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Egoism: The Philosophy Believes That Self-Interest is the Means to Reach True Morality

“Egoism is the very essence of a noble soul”.- Friedrich Nietsche

In this article we will show what egoism is, the types of egoist beliefs, a history of the philosophy, and from this develop some key takeaways you can apply to your own life. If you would like to learn more, we have provided additional resources at the end of the post.

What is Egoism?

When referring to egoism in philosophy it states that the foundation of morality is self-interest. So as a result, those with egoist belief systems will argue that living for their own self-benefit is the purpose of their lives and is the most moral state of being. It is also important to distinguish this term from egotism, which describes a state where someone overvalues their own importance.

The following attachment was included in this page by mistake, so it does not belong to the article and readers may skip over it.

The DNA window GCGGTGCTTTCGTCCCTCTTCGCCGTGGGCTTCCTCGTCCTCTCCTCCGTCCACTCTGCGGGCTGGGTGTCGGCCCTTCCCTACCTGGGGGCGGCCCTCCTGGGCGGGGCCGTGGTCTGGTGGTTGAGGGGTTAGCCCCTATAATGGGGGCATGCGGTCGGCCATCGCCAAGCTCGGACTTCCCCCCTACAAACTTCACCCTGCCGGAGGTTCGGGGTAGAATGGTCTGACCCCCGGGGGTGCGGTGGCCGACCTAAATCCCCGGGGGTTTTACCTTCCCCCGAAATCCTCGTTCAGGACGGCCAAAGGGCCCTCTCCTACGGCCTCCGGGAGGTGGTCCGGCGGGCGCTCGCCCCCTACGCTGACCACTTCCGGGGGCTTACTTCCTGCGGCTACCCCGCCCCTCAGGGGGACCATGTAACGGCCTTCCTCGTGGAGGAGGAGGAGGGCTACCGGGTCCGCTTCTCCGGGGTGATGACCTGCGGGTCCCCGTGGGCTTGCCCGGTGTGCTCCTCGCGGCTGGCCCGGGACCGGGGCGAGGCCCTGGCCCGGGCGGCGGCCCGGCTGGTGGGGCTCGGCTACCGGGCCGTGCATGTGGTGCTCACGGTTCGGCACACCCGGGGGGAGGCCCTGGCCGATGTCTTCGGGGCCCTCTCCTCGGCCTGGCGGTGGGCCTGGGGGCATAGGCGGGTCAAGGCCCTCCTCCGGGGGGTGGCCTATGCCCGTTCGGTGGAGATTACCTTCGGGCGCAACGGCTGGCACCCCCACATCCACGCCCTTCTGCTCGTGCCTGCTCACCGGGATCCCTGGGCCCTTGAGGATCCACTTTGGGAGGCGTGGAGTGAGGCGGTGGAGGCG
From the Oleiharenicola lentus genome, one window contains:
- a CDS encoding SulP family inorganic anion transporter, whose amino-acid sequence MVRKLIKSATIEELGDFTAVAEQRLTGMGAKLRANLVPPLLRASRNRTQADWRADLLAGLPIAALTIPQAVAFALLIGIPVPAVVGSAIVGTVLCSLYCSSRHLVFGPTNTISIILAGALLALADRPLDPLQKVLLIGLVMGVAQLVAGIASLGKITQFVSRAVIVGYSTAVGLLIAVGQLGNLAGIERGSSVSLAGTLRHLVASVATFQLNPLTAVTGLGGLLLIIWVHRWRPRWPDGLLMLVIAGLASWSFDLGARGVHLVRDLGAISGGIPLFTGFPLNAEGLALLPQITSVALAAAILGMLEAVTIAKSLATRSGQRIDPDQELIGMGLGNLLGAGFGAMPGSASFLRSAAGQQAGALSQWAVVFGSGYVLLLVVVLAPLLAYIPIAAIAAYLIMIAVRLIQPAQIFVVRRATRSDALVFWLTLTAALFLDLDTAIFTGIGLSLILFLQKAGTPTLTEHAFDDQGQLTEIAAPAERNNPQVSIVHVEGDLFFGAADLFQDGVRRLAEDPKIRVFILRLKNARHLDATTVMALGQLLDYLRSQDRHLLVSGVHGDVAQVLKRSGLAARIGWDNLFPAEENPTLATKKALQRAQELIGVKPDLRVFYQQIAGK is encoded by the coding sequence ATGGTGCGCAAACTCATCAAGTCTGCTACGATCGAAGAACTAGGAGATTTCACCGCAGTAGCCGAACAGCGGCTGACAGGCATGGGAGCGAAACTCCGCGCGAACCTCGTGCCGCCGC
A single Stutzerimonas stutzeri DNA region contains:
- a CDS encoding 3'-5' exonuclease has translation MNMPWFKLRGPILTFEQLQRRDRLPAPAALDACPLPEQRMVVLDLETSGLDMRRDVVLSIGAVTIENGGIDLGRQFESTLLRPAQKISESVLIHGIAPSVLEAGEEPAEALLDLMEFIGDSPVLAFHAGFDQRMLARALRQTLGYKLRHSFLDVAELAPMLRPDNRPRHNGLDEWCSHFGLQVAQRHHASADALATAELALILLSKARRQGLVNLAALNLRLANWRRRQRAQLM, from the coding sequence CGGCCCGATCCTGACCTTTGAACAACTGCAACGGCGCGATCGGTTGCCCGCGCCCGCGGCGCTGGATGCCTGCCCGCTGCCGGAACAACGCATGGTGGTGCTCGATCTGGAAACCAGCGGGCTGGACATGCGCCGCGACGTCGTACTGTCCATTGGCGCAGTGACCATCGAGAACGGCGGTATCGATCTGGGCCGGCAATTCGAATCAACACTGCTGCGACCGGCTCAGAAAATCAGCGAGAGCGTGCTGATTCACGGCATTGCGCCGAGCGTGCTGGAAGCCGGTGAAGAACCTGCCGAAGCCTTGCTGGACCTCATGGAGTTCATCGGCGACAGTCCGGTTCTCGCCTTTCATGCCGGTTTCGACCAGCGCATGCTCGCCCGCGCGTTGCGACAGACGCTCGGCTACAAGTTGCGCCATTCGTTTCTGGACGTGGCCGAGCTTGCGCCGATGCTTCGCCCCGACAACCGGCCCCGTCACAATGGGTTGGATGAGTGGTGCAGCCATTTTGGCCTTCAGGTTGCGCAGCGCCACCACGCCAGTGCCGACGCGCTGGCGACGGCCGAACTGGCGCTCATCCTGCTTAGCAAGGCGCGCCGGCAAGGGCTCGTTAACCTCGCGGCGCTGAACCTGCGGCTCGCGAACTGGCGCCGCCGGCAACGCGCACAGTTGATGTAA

While egoism seems entirely selfish on the surface, not all egoism-based belief systems subscribe to this idea. For example, objectivism takes a complex stance and states self-interest requires you to take into account other’s needs in some cases since it is to your own benefit. So, instead of rooting for good and bad acts in traditional virtues like courage and justice, it frames all good and bad acts in an individualistic focus rather than a collective one. Regardless of the actions done the ultimate reasoning for doing anything morally charged is focused on individual hurts and benefits.

Types of Egoism

To explore the beliefs of an egoist properly the types of beliefs within the system need to highlight. Below are the common versions of egoism and what they argue:

  • Psychological Egoism: Human nature is described in its entirety as being selfish and self-focused by this form of egoism. It takes the hard stance and asserts that though we may try to hide our actions as being other-serving and virtuous, they ultimately are done for self-preservation.